NSW Pokie Operators Lash Out At Government For Looking At Only Cashless Play
The pokie machine business in New South Wales, Australia generates over A$6 billion in revenue each year and is responsible for keeping over 100,000 Aussies employed and generating over $1 billion in taxes for the state government.
Australians have a reputation of being the world’s worst gamblers and it is a known fact that they spend the most on pokies and sports betting. This is one of the main reasons why the NSW government is looking to bring in new measures that would curb the amount of money spent on pokie machines.
There are over 95,000 pokie machines in NSW and punters can access these machines by walking into any club or bar. The new regulations will only permit individuals who have a cashless card to be able to bet and play on these pokie machines. The cashless card will be a government issued card similar to the Opal cashless cards that are used on the public transport network.
ABC News (Australia)
This new cashless card is the biggest change in gambling regulation that the state has seen. It will be regulated by the Privacy Commissioner and each card will be linked to NSW’s exclusion register. The proposal to make pokie machines accessible only to cashless card transactions is expected to get approval since there appears to be approval from the state government and the opposition parties on the new regulation.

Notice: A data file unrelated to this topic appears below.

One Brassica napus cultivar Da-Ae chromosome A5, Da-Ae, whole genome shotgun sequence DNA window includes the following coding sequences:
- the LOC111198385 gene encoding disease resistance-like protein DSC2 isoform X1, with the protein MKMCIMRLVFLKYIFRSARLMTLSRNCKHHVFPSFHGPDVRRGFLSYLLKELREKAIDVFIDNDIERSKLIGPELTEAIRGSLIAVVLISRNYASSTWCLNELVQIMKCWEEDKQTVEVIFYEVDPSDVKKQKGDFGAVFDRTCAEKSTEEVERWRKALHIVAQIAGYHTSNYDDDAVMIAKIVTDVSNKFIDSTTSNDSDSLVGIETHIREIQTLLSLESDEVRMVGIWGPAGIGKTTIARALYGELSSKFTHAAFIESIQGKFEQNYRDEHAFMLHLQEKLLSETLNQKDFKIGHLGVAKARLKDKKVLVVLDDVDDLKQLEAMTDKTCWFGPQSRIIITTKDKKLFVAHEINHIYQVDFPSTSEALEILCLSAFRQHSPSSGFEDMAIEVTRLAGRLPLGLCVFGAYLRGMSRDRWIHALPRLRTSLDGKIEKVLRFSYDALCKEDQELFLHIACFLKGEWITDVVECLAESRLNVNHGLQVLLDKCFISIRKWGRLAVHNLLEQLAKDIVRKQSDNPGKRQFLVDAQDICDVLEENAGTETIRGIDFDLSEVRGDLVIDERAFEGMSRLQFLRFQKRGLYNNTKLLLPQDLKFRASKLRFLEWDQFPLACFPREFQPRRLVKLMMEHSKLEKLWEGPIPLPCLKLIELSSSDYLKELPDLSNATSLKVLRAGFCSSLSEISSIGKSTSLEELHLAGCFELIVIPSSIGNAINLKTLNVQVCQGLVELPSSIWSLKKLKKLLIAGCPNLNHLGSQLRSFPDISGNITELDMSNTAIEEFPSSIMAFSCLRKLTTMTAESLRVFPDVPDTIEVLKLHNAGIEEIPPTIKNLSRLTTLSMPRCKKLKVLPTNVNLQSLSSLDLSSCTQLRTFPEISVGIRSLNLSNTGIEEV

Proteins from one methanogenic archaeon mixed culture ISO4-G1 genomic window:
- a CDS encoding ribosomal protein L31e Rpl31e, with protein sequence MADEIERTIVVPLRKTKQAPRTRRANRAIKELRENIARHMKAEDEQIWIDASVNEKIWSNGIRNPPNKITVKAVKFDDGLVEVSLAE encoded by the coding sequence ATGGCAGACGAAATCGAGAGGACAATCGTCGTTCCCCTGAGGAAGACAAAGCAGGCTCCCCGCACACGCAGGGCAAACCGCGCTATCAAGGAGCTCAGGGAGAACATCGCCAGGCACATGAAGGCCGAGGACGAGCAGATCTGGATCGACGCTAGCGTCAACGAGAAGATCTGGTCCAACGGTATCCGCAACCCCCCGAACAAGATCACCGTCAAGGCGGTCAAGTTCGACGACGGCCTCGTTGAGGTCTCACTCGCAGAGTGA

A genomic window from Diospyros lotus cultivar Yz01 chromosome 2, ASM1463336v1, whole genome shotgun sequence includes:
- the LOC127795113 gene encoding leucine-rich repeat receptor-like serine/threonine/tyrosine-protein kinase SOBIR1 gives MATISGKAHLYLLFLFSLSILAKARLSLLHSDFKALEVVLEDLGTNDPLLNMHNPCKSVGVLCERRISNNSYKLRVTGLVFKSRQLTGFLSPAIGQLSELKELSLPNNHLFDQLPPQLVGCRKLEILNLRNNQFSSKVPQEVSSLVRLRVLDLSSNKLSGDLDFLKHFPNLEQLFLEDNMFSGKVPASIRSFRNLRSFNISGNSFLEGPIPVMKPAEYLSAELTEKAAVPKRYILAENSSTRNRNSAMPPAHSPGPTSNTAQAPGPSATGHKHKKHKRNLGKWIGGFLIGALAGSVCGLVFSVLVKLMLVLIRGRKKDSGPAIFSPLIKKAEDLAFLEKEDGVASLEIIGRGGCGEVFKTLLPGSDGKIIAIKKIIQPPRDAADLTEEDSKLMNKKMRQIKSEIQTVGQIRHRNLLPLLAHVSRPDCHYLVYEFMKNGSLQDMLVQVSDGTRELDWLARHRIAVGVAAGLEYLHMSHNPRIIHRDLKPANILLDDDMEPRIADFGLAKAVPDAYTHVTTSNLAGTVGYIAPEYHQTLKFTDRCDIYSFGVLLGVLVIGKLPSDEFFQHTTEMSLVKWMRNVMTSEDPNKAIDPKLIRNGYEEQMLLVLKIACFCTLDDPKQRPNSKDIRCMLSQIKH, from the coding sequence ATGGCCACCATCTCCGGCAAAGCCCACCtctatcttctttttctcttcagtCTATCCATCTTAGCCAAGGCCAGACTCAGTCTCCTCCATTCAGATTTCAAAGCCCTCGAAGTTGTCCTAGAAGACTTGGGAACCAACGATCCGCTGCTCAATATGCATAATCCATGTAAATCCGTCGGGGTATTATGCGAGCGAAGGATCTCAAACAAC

Discussions are also being held on whether facial recognition technology can be used at pokie machines. This would be the best option in terms of recognizing problem gamblers and preventing them from playing.
Pokie Operators Slam Proposed Measures
Pokie operators have slammed the new measures pushing forward cashless play and facial recognition technologies. The NSW Australian Hotels Association said that their patrons would not be comfortable having to go through a facial recognition process each time they visited the pub to have a good time with their friends.
Clubs NSW also questioned the logic of the state government for trying to implement such a massive overhaul of the pokie industry at this particular time. Josh Landis, who heads Clubs NSW said the 10 week lockdown in the state has resulted in a 14 percent decline in revenue when compared to 2019 while food and beverage revenue have dropped by 70 percent.
Trying to implement these new measures during a pandemic is the last thing the industry needs. We will have to wait and see if NSW proceeds with the proposed regulations or slows things down
David is our resident 'down under' contributor, letting us know what is going on in the southern hemisphere, he is also keen blackjack player